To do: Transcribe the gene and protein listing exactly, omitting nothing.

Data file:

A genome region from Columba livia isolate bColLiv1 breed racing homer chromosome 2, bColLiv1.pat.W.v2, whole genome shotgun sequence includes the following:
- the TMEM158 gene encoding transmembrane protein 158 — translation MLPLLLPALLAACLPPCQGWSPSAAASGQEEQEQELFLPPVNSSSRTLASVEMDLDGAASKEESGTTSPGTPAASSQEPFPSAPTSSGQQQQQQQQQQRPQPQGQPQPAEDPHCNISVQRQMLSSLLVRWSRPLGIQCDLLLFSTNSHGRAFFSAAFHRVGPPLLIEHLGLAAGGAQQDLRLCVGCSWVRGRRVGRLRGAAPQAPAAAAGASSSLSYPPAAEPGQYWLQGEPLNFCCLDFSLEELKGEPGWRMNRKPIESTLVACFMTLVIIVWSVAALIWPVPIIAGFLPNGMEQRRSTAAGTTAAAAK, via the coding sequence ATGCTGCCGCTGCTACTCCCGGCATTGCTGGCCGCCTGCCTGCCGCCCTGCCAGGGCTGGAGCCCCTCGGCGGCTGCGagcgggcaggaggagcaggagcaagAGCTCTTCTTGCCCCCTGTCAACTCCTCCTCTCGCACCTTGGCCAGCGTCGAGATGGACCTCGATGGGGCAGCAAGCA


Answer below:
A genome region from Columba livia isolate bColLiv1 breed racing homer chromosome 2, bColLiv1.pat.W.v2, whole genome shotgun sequence includes the following:
- the TMEM158 gene encoding transmembrane protein 158 — translation MLPLLLPALLAACLPPCQGWSPSAAASGQEEQEQELFLPPVNSSSRTLASVEMDLDGAASKEESGTTSPGTPAASSQEPFPSAPTSSGQQQQQQQQQQRPQPQGQPQPAEDPHCNISVQRQMLSSLLVRWSRPLGIQCDLLLFSTNSHGRAFFSAAFHRVGPPLLIEHLGLAAGGAQQDLRLCVGCSWVRGRRVGRLRGAAPQAPAAAAGASSSLSYPPAAEPGQYWLQGEPLNFCCLDFSLEELKGEPGWRMNRKPIESTLVACFMTLVIIVWSVAALIWPVPIIAGFLPNGMEQRRSTAAGTTAAAAK, via the coding sequence ATGCTGCCGCTGCTACTCCCGGCATTGCTGGCCGCCTGCCTGCCGCCCTGCCAGGGCTGGAGCCCCTCGGCGGCTGCGagcgggcaggaggagcaggagcaagAGCTCTTCTTGCCCCCTGTCAACTCCTCCTCTCGCACCTTGGCCAGCGTCGAGATGGACCTCGATGGGGCAGCAAGCA